Challenging White Supremacy Is Freedom Of Speech

What racism looks like. 

I recently moved to Cranford Avenue, which is a few streets past downtown Lakewood and a few streets toward the Rocky River Loop. I moved there before November, and there were political signs a-plenty regarding the upcoming local election. A friend who has lived in Lakewood for a while said that come election season, Lakewood is known for having yard signs in the same way Parma, Ohio is known for pink flamingos. Lakewood is a political town with a politically-conscious community, which isn't bad and very reassuring. One of the first signs I noticed was a sign not too far from my apartment reading "Black Lives Matter" and a reference to a website for Showing Up For Racial Justice. 

After the attacks in Paris, I was walking to the bus stop for work and noticed the sign vandalized with a taped up sign reading, "What about Paris?! ALL LIVES MATTER." I immediately shared what I saw on Facebook with a status that, being a Black Lives Matter activist myself, was this: "#blacklivesmatter is to stress the racist hierarchy, not enforce it." I later found out from a friend who attends Showing Up For Racial Justice meetings that the taped sign was taken down, and the sign is still there. 

Well, having since joined up with Showing Up For Racial Justice, which is an advocacy group for anti-racist white allies who want to contribute to Black Lives Matter and who do not want to dominate discussion and give activists of color their respective space and respect their right to cue allies on how best to help support their voices being heard, I see on social media that the sign in my neighbor's lawn was vandalized again, this time with a red-spray painted "ALL" to cover the "BLACK." 

Cranford Avenue is like any other street in Lakewood. People have political opinions and they don't mind expressing them let alone letting people consider them as they drive up towards Clifton Avenue or down towards Detroit Avenue, and every other street in between. Where I live closer to Clifton, we have two yards with signs still in support for Save Lakewood Hospital. There is a house with a P.O.W./M.I.A flag. There is a duplex with the Irish flag displayed proudly, and very close to Clifton, there is a sign with a swastika, which though not considered much with the Buddhist sign for peace and tranquility, but the corrupted version meaning white supremacy, which probably reflects on my neighbors' political opinions on race. A political opinion on race that is protected under the First Amendment of free speech.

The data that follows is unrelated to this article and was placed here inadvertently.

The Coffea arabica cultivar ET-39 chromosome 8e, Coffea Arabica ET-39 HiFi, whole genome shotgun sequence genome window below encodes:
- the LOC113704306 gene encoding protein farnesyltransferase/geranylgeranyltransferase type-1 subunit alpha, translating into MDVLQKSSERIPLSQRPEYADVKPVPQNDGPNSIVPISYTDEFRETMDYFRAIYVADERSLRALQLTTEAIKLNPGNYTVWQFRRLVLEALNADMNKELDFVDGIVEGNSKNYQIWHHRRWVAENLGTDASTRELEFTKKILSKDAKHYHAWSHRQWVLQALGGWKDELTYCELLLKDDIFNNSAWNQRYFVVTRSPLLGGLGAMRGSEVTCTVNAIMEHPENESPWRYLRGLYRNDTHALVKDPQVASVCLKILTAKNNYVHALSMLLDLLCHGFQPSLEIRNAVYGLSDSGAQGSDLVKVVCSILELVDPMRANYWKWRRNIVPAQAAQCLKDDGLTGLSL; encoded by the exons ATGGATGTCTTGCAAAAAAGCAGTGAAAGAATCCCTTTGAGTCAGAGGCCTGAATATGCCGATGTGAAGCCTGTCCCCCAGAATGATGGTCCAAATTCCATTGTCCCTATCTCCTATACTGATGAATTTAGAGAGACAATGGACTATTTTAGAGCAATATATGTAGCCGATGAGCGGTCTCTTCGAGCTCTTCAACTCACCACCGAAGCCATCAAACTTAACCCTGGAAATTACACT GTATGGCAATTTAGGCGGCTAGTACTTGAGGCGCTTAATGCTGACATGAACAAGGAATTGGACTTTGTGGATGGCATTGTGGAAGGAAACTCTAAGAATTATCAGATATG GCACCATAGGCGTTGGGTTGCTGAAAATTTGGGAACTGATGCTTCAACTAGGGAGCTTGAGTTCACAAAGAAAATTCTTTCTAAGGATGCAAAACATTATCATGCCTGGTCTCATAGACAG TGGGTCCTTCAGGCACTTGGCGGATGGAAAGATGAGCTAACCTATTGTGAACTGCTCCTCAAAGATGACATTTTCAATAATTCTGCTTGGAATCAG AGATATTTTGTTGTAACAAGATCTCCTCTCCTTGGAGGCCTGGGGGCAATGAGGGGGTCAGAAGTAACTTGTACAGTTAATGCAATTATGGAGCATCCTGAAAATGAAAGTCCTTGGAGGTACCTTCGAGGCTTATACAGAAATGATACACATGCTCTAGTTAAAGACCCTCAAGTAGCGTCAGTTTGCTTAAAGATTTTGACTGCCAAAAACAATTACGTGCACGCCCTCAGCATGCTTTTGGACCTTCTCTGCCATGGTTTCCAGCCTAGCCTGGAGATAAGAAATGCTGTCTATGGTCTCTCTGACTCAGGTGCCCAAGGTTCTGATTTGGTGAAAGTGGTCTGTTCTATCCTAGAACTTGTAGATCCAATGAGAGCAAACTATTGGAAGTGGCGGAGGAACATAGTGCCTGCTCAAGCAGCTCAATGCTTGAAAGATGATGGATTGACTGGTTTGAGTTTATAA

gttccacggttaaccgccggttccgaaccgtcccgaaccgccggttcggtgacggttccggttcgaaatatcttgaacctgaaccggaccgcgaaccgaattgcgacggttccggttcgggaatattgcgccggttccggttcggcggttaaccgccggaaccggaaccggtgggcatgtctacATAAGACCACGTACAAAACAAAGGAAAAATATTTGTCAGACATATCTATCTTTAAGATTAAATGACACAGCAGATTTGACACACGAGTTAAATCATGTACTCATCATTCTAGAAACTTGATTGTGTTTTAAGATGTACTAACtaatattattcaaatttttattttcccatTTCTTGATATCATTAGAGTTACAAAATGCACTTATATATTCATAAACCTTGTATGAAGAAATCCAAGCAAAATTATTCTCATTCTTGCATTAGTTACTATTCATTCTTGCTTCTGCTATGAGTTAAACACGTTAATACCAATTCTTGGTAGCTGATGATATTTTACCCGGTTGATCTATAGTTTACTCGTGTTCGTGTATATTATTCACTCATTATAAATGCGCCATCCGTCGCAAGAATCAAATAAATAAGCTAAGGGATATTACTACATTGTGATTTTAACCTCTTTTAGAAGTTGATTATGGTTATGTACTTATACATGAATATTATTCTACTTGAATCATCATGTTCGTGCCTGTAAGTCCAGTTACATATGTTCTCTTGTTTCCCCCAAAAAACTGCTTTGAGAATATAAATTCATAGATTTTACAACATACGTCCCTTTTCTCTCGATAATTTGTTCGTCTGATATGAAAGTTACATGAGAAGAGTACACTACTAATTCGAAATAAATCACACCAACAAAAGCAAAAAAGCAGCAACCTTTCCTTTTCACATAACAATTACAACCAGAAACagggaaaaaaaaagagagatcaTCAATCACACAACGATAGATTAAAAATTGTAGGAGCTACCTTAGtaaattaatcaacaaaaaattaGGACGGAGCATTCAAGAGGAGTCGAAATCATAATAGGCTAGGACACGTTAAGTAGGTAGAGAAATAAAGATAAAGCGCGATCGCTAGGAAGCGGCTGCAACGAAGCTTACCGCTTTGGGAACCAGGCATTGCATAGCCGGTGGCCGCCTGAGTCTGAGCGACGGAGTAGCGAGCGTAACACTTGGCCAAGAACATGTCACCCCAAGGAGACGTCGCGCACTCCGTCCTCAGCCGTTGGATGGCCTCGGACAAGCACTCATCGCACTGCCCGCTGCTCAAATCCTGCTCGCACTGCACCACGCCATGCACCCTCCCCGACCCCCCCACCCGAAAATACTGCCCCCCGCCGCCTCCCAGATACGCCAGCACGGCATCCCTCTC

Now, there doesn't seem to be vandalism done to any one of my neighbors' lawns and what they choose to display on them. It must take a very controversial opinion to be expressed for someone to constantly cover the Black in Black Lives Matter as they have done. My neighbor has a right to express her political opinion on race as much as my neighbor with the swastika, but apparently, my neighbor with the swastika is more acceptable than the opinion on race that challenges white supremacy, and to me, that is just sad. My neighbor also has First Amendment rights to display for people to consider traveling up or traveling down my street. It takes a concentrated effort and audacity to violate my neighbor's right to her own privacy and freedom of expression to walk on her lawn at some unconscionable hour just to stress a dependency on white supremacy and a trust that a hierarchy is working for them to constantly devalue black lives by devaluing a supporter's yard sign. Lakewood has a diverse population at that, and my street is diverse, but white supremacy is no excuse for vandalism. My neighbor has every right to put to task whoever is doing this to her lawn, as I have a right to post my own Black Lives Matter yard sign in my lawn as well. 

All my neighbor is doing is practicing her right to free speech. I guess where the disregard of that right comes into play being a white ally to Black Lives Matter, is when there are insecure white people on our street who may tell people they aren't racist, but have no problem literally erasing black people from a phrase stating that they matter, because they do. Challenging white supremacy is freedom of speech, and I would rather have a block discussion night about race touching on this matter than continue to see my neighbor's lawn vandalized because of an opinion that isn't commonly valued but needs to be more. Anti-racist speech deserves equal protection. 

Tim Collingwood is a Lakewood resident of the past year, who writes blogs for Tumblr, and has written blogs for TCM, and is/was the Akron Classic Movie Examiner. He would like to write about issues pertaining to social justice and how they are affecting the Lakewood community. He believes in the power of citizen journalism, and as a reader of Lakewood Observer, likes that he gets it.

Tim Collingwood

I am a Lakewood resident of the past year, who writes blogs for Tumblr, and have written blogs for TCM, and am/was the Akron Classic Movie Examiner. I would like to write about issues pertaining to social justice issues and how they are affecting the Lakewood community. I believe in the power of citizen journalism, and as a reader of Lakewood Observer, I like that I get it.

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Volume 12, Issue 4, Posted 1:37 PM, 02.16.2016